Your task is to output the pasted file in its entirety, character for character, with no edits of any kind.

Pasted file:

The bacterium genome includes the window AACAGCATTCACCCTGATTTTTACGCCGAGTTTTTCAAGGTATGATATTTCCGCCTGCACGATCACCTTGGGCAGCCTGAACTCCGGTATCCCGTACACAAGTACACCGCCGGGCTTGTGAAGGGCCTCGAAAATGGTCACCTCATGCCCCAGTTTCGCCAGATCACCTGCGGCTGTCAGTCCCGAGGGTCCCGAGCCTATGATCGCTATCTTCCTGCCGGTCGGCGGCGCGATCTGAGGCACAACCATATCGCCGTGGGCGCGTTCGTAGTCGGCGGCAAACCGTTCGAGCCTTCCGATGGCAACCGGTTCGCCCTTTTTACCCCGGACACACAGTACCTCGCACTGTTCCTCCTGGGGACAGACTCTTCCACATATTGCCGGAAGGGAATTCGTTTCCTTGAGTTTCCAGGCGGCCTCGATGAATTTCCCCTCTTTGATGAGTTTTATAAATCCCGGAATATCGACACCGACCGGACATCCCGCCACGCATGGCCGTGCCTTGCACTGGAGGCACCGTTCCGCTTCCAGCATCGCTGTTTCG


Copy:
The bacterium genome includes the window AACAGCATTCACCCTGATTTTTACGCCGAGTTTTTCAAGGTATGATATTTCCGCCTGCACGATCACCTTGGGCAGCCTGAACTCCGGTATCCCGTACACAAGTACACCGCCGGGCTTGTGAAGGGCCTCGAAAATGGTCACCTCATGCCCCAGTTTCGCCAGATCACCTGCGGCTGTCAGTCCCGAGGGTCCCGAGCCTATGATCGCTATCTTCCTGCCGGTCGGCGGCGCGATCTGAGGCACAACCATATCGCCGTGGGCGCGTTCGTAGTCGGCGGCAAACCGTTCGAGCCTTCCGATGGCAACCGGTTCGCCCTTTTTACCCCGGACACACAGTACCTCGCACTGTTCCTCCTGGGGACAGACTCTTCCACATATTGCCGGAAGGGAATTCGTTTCCTTGAGTTTCCAGGCGGCCTCGATGAATTTCCCCTCTTTGATGAGTTTTATAAATCCCGGAATATCGACACCGACCGGACATCCCGCCACGCATGGCCGTGCCTTGCACTGGAGGCACCGTTCCGCTTCCAGCATCGCTGTTTCG